OMAHA, Neb. (AP) – Regulators on Monday dealt a procedural blow to Canada’s $ 33.6 billion national plan to acquire the Kansas City Southern Railroad.
The U.S. Board of Surveillance has rejected Canada’s National Plan for Voting Credentials, which will have the Kansas City South Railway, while regulators are reviewing the deal. The STB said it could not review the Canadian National program at this time because it did not include a detailed merger agreement.
Canadian National described the decision as a slight setback. It says it will now re-introduce the program, as it did last week with the merger agreement. Kansas City South said Thursday that Canada’s national bid is better than the $ 25 billion deal it made with rival Canada Pacific Railroad a month ago.
A Canadian national statement said he was confident he would be able to prove that his “confidence in the vote is in the public interest” if regulators review all the details.
The Canadian Pacific took the decision as a sign of weakness in CN’s bid, as the STB had already approved the Canadian Pacific Voting Trust Program. The Canadian National reported that its vote of confidence in the vote is almost identical to that of the Canadian Pacific.
“With this new decision by the STB, the CP’s confidence in the supremacy of its friendship agreement with KCS is redoubled,” the Canadian Pacific said in a statement. Until now, CP has refused to increase its bid for Kansas City Southern, but still has a few days to formally respond to Canada’s national bid.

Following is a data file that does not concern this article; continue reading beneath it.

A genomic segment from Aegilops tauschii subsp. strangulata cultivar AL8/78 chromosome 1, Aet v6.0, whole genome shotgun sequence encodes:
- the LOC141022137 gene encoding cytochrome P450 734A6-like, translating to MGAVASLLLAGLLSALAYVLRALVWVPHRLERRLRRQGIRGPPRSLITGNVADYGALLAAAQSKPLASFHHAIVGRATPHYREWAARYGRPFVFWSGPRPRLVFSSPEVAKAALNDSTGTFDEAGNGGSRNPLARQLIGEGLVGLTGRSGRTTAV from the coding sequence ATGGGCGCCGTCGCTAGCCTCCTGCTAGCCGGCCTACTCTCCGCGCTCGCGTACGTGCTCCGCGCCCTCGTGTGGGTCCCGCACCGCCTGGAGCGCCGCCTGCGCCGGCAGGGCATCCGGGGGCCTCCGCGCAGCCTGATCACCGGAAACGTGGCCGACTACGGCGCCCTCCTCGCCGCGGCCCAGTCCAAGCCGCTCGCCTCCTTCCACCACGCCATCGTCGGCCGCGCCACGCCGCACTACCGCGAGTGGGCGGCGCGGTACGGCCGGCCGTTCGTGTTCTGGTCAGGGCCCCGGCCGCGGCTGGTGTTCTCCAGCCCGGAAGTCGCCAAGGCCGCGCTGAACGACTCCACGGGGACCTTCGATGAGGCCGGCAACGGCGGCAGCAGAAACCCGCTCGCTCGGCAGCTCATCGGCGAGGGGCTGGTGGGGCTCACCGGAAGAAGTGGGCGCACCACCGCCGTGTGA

The STB said it would carefully review any deal with Kansas City South to see if it would boost competition and serve the public interest. This test can take more than 18 months. If regulators eventually reject the deal, the vote of confidence will sell Kansas City South so it can remain independent.
Regulators said Monday they would reconsider Canada’s nationally proposed acquisition of the Southern Territory of Kansas City under stricter rules passed in 2001, when several rail mergers occurred in the 1990s due to service issues. The council did not approve the major rail merger because it had issued tougher rules, but the Canadian national said it believed the deal should be reviewed with newer rules.
In the past, the council has said it will apply its older, less strict merger rules to the proposed Canadian Pacific combination with South Kansas City, as there is little overlap between those railways, which are two of North America’s largest railways.
The two Canadian railways have been involved in public relations since CN joined the bid.
The Canadian Pacific has criticized the rival bid for saying that Kansas City South և both Canadian Nationals have railways that compete for business և Coast և Coast և Coast և. The Canadian Pacific Network connects south of Kansas City to Kansas City, Missouri, but the two railroads do not overlap.
The Canadian national team stated that it does not believe that its proposal will harm the competition, and is confident that it can solve any competition problem in the review process in the future.